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I've got a question related to a beginner Python snippet I've written to introduce myself to the language. It's an admittedly trivial early effort, but I'm still wondering how I could have written it more elegantly.

The program outputs NATO phoenetic readable versions of an argument, such "H2O" -> "Hotel 2 Oscar", or (lacking an argument) just outputs the whole alphabet. I mainly use it for calling in MAC addresses and IQNs, but it's useful for other phone support too.

Here's the body of the relevant portion of the program:

#!/usr/bin/env python

import sys

nato = {
"a": 'Alfa',
"b": 'Bravo',
"c": 'Charlie',
"d": 'Delta',
"e": 'Echo',
"f": 'Foxtrot',
"g": 'Golf',
"h": 'Hotel',
"i": 'India',
"j": 'Juliet',
"k": 'Kilo',
"l": 'Lima',
"m": 'Mike',
"n": 'November',
"o": 'Oscar',
"p": 'Papa',
"q": 'Quebec',
"r": 'Romeo',
"s": 'Sierra',
"t": 'Tango',
"u": 'Uniform',
"v": 'Victor',
"w": 'Whiskey',
"x": 'Xray',
"y": 'Yankee',
"z": 'Zulu',

if len(sys.argv) < 2:
    for n in nato.keys():
            print nato[n]
    # if sys.argv[1] == "-i" # TODO
    for char in sys.argv[1].lower():
            if char in nato:
                    print nato[char],
            else: print char,

As I mentioned, I just want to see suggestions for a more elegant way to code this. My first guess was to use a list comprehension along the lines of [nato[x] for x in sys.argv[1].lower() if x in nato], but that doesn't allow me to output any non-alphabetic characters. My next guess was to use map, but I couldn't format any lambdas that didn't suffer from the same corner case.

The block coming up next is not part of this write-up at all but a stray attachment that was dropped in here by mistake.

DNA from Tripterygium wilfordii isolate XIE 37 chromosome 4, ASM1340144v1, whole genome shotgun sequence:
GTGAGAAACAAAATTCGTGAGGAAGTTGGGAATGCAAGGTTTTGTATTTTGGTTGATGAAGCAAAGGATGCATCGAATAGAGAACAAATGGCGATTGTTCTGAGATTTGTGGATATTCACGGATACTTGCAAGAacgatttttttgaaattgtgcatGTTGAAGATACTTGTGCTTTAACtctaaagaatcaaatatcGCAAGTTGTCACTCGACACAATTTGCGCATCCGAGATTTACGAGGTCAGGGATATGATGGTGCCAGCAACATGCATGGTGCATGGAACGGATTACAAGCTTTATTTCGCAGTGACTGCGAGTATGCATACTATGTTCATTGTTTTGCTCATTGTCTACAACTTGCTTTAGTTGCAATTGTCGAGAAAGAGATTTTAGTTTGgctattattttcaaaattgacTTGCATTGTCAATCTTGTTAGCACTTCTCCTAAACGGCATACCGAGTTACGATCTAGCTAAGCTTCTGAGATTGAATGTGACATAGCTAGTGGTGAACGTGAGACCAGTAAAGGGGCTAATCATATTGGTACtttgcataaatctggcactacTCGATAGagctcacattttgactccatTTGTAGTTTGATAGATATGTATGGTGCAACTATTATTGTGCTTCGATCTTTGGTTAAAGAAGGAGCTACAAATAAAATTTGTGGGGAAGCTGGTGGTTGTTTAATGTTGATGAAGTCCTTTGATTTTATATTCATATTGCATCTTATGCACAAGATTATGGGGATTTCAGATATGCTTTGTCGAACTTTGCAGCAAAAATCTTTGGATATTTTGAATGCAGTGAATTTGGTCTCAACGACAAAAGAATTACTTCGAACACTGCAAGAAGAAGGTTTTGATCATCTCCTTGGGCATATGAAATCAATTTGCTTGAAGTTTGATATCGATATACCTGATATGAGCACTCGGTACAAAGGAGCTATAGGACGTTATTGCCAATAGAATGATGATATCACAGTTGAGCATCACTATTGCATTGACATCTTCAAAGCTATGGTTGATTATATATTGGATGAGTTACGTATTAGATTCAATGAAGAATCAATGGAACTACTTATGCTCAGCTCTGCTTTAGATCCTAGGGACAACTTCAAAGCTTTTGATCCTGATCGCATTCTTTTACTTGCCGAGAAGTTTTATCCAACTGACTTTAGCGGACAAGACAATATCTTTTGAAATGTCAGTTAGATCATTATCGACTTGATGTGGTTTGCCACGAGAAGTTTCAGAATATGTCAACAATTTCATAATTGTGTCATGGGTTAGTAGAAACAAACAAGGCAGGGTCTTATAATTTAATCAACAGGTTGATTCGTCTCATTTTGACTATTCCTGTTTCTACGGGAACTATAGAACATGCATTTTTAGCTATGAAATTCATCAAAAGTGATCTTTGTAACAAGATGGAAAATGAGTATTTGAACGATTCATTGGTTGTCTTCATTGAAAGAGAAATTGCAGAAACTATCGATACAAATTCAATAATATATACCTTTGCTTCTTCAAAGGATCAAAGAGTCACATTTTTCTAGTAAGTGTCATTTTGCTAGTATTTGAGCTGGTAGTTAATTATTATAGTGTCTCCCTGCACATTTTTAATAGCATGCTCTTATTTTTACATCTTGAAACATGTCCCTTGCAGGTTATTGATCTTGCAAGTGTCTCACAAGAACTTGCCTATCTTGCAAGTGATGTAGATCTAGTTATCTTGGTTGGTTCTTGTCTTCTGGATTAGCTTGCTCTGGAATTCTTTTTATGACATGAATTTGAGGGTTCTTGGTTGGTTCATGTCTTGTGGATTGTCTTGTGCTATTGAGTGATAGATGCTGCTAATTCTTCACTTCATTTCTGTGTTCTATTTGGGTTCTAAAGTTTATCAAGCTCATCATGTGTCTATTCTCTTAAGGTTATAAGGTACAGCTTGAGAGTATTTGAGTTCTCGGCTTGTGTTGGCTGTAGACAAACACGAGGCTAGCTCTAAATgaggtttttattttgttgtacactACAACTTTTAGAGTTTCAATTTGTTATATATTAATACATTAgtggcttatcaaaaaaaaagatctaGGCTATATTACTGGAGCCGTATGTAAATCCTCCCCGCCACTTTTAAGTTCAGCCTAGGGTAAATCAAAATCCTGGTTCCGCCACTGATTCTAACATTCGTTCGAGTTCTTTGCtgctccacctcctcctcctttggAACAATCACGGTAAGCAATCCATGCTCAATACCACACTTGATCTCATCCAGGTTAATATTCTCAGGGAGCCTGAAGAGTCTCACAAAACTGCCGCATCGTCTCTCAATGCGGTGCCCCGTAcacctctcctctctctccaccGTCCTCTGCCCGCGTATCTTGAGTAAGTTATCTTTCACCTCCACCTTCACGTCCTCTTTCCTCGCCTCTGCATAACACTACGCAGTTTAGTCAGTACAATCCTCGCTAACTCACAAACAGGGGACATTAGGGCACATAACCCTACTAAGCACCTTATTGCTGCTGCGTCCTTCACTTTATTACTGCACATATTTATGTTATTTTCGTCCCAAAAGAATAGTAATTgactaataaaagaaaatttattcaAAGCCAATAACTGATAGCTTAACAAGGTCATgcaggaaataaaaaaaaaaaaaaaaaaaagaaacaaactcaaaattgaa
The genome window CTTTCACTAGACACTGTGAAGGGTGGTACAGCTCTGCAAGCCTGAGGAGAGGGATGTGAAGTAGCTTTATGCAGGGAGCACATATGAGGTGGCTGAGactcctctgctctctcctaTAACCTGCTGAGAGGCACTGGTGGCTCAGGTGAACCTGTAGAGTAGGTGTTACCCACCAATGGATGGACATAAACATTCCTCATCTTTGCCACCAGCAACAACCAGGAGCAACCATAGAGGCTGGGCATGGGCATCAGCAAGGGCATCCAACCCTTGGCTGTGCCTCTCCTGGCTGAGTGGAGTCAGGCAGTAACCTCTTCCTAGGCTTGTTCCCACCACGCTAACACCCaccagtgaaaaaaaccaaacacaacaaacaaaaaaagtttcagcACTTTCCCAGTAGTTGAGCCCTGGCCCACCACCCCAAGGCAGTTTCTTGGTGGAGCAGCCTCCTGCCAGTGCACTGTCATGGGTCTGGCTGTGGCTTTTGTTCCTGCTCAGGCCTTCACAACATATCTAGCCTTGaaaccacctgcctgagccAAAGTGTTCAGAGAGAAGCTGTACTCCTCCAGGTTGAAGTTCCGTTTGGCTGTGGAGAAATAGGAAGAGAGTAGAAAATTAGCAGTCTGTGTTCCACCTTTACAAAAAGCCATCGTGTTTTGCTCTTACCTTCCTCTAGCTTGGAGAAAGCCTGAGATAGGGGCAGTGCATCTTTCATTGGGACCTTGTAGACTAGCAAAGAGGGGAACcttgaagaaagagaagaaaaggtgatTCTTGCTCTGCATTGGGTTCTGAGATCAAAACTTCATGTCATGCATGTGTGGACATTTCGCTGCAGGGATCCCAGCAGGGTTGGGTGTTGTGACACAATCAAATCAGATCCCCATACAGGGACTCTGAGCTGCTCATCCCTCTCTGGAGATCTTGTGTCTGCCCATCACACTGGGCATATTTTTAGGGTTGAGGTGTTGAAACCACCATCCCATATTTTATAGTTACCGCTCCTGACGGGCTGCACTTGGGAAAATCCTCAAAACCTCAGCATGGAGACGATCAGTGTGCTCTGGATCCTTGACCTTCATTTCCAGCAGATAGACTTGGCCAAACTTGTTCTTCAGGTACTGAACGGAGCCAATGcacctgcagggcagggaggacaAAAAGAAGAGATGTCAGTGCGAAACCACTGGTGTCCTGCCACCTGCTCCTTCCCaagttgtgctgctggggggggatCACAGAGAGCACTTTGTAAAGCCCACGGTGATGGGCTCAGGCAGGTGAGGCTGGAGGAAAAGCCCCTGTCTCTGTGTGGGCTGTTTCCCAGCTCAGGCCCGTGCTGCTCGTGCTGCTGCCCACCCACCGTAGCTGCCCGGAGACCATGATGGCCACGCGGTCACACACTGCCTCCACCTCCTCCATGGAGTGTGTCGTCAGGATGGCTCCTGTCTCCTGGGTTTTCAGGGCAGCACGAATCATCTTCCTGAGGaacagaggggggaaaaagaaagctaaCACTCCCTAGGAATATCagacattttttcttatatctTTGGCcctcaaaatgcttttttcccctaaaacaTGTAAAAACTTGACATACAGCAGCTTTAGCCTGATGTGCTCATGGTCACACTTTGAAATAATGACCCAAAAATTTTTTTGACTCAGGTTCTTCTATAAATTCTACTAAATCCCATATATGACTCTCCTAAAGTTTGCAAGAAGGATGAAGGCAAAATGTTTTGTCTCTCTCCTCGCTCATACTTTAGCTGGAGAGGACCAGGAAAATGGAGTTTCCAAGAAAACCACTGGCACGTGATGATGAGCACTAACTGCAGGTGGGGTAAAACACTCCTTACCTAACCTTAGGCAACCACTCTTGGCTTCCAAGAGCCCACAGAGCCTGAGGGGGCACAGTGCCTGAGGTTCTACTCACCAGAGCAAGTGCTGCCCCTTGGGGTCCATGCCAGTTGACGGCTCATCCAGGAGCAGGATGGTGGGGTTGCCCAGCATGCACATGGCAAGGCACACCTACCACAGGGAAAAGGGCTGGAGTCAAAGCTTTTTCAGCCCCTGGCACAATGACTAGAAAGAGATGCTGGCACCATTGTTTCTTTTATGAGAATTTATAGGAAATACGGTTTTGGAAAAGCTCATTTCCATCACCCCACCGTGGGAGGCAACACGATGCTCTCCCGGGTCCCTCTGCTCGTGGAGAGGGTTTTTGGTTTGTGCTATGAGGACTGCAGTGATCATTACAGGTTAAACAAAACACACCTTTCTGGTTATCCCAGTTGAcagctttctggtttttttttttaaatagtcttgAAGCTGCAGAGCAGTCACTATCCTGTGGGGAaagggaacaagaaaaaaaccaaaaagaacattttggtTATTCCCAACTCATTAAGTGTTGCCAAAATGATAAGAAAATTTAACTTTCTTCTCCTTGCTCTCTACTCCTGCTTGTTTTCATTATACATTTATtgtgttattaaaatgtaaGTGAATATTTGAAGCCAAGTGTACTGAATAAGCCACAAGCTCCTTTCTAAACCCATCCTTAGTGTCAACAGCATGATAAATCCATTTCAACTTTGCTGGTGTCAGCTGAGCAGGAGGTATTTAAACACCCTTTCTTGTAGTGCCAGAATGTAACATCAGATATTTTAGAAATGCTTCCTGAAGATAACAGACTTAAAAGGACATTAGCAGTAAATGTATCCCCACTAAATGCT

Any suggestions? Maybe something with first-class functions? Messing with Array's guts?
This seems like it could almost be a Code Golf question, but I feel like I'm just overthinking :)

share|improve this question
up vote 5 down vote accepted

The dict get with default perhaps?

for char in sys.argv[1].lower():
  print nato.get(char, char) # try to get nato[char] otherwise return char
share|improve this answer

Using the above suggestion and a generator expression to do it all in one line

print ' '.join(nato.get(c,c) for c in sys.argv[1].lower())
share|improve this answer
+1 for spacing everything out – thetaiko Apr 5 '10 at 20:20
Upvoted, but I had to give credit to Extraneon. Thanks! :) – scott_karana Apr 5 '10 at 20:28

Here's a compact way of building your list:

import sys
import string

NATO = '''Alpha Bravo Charlie Delta Echo Foxtrot Golf Hotel India Juliet
Kilo Lima Mike November Oscar Papa Quebec Romeo Sierra Tango Uniform
Victor Whiskey X-Ray Yankee Zulu'''.split()

nato = dict(zip(string.lowercase,NATO))

if len(sys.argv) < 2:
    for n in nato:
        print n,nato[n]
    for char in sys.argv[1].lower():
        print nato.get(char,char)
share|improve this answer
The way you initialize the nato dict, there is an implicit requirement that the words in the NATO string are in alphabetical order (I know they already are). I would prefer something like `nato = dict( (word[0].lower(), word) for word in NATO). Your 'sierra' is also lower-case. – tzot Apr 18 '10 at 12:41

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